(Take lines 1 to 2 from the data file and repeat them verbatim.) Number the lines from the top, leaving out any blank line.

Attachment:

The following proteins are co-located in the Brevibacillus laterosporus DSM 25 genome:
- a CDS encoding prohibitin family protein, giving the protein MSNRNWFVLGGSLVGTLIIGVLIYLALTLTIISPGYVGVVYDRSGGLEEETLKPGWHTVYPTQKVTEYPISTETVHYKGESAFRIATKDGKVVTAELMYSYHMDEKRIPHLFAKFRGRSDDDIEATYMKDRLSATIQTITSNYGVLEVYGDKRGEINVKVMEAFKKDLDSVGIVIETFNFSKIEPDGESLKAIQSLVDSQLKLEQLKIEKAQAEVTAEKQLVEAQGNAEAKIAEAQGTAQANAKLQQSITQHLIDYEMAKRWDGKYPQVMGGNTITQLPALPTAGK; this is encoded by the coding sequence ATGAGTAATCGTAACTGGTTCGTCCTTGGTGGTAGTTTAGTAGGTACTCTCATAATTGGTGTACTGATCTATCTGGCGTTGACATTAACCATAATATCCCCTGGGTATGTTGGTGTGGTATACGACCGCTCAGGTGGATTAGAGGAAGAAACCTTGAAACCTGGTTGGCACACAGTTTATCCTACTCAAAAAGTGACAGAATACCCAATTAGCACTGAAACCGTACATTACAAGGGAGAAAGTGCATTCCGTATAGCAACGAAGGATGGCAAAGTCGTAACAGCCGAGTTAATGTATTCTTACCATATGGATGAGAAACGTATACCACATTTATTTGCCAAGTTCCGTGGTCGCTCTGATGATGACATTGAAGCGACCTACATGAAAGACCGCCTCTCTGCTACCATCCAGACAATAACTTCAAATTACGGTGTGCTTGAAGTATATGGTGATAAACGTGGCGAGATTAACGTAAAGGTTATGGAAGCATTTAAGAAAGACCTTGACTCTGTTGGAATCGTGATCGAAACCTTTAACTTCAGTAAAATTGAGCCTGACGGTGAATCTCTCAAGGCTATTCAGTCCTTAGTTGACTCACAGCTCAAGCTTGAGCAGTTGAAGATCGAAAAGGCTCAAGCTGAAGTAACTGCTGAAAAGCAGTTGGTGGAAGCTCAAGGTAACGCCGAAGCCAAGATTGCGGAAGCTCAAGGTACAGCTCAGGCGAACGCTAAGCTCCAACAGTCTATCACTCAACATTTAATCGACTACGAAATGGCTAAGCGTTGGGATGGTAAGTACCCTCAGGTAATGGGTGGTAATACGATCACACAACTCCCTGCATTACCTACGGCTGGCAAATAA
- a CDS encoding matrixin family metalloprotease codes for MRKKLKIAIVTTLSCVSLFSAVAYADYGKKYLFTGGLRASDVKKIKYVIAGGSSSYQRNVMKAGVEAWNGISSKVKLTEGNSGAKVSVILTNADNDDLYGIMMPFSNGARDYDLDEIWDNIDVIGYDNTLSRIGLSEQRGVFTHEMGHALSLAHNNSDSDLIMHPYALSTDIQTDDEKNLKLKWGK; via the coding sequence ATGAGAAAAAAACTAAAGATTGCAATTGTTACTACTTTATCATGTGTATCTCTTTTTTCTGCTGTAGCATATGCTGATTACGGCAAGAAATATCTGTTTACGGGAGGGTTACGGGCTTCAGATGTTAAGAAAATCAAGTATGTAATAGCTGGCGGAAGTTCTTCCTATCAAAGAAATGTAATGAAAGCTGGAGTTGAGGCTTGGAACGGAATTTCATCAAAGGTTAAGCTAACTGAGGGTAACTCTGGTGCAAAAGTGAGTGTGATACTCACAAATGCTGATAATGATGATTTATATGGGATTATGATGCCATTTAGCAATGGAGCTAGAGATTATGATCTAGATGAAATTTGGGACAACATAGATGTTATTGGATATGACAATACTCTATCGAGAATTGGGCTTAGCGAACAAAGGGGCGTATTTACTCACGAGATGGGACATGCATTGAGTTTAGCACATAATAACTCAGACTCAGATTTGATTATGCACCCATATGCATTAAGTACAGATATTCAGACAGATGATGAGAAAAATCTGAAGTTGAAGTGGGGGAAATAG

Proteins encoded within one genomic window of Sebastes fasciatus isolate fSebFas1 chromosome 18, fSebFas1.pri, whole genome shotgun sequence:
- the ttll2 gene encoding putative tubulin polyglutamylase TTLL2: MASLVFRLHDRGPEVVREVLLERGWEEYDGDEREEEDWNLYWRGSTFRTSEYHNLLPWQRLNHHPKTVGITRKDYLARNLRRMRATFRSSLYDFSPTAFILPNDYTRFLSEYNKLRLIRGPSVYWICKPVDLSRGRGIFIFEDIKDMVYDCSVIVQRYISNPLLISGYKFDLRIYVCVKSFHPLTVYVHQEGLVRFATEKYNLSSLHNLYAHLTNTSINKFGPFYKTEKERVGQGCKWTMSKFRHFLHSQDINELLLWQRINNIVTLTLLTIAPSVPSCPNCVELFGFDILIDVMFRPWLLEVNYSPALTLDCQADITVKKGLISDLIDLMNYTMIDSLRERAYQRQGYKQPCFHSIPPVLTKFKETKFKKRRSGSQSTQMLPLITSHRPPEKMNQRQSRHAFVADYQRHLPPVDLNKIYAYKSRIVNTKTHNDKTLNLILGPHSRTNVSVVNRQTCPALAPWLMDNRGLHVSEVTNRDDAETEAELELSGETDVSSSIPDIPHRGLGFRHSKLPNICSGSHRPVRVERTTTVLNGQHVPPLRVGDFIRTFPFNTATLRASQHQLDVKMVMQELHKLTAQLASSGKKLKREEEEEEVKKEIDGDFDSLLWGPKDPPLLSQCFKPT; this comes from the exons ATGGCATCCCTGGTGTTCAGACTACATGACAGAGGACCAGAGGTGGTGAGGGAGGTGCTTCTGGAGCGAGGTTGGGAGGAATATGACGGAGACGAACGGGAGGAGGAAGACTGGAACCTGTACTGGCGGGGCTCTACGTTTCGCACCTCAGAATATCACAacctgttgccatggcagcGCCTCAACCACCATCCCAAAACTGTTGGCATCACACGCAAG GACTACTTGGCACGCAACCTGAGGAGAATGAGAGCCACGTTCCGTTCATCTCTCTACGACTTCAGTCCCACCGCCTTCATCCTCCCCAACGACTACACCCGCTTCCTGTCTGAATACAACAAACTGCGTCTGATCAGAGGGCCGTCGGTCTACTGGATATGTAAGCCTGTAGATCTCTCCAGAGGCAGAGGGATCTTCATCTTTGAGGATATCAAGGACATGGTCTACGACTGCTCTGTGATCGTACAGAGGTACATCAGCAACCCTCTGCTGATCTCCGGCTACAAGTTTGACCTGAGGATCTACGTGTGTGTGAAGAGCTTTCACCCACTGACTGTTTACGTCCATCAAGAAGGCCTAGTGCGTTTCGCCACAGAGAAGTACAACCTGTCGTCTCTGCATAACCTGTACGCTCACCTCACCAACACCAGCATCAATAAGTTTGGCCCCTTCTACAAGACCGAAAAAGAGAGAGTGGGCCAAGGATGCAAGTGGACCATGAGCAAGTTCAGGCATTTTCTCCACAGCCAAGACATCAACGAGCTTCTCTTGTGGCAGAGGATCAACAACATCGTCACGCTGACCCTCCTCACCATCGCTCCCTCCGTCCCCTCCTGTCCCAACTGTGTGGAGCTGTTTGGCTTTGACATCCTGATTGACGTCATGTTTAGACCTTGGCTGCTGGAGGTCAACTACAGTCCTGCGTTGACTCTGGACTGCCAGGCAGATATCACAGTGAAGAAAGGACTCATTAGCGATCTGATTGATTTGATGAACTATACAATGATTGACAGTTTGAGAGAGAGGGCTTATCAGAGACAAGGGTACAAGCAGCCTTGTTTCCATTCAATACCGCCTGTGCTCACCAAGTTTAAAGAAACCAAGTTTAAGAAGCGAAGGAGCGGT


The following proteins are co-located in the Brevibacillus laterosporus DSM 25 genome:
- a CDS encoding prohibitin family protein, giving the protein MSNRNWFVLGGSLVGTLIIGVLIYLALTLTIISPGYVGVVYDRSGGLEEETLKPGWHTVYPTQKVTEYPISTETVHYKGESAFRIATKDGKVVTAELMYSYHMDEKRIPHLFAKFRGRSDDDIEATYMKDRLSATIQTITSNYGVLEVYGDKRGEINVKVMEAFKKDLDSVGIVIETFNFSKIEPDGESLKAIQSLVDSQLKLEQLKIEKAQAEVTAEKQLVEAQGNAEAKIAEAQGTAQANAKLQQSITQHLIDYEMAKRWDGKYPQVMGGNTITQLPALPTAGK; this is encoded by the coding sequence ATGAGTAATCGTAACTGGTTCGTCCTTGGTGGTAGTTTAGTAGGTACTCTCATAATTGGTGTACTGATCTATCTGGCGTTGACATTAACCATAATATCCCCTGGGTATGTTGGTGTGGTATACGACCGCTCAGGTGGATTAGAGGAAGAAACCTTGAAACCTGGTTGGCACACAGTTTATCCTACTCAAAAAGTGACAGAATACCCAATTAGCACTGAAACCGTACATTACAAGGGAGAAAGTGCATTCCGTATAGCAACGAAGGATGGCAAAGTCGTAACAGCCGAGTTAATGTATTCTTACCATATGGATGAGAAACGTATACCACATTTATTTGCCAAGTTCCGTGGTCGCTCTGATGATGACATTGAAGCGACCTACATGAAAGACCGCCTCTCTGCTACCATCCAGACAATAACTTCAAATTACGGTGTGCTTGAAGTATATGGTGATAAACGTGGCGAGATTAACGTAAAGGTTATGGAAGCATTTAAGAAAGACCTTGACTCTGTTGGAATCGTGATCGAAACCTTTAACTTCAGTAAAATTGAGCCTGACGGTGAATCTCTCAAGGCTATTCAGTCCTTAGTTGACTCACAGCTCAAGCTTGAGCAGTTGAAGATCGAAAAGGCTCAAGCTGAAGTAACTGCTGAAAAGCAGTTGGTGGAAGCTCAAGGTAACGCCGAAGCCAAGATTGCGGAAGCTCAAGGTACAGCTCAGGCGAACGCTAAGCTCCAACAGTCTATCACTCAACATTTAATCGACTACGAAATGGCTAAGCGTTGGGATGGTAAGTACCCTCAGGTAATGGGTGGTAATACGATCACACAACTCCCTGCATTACCTACGGCTGGCAAATAA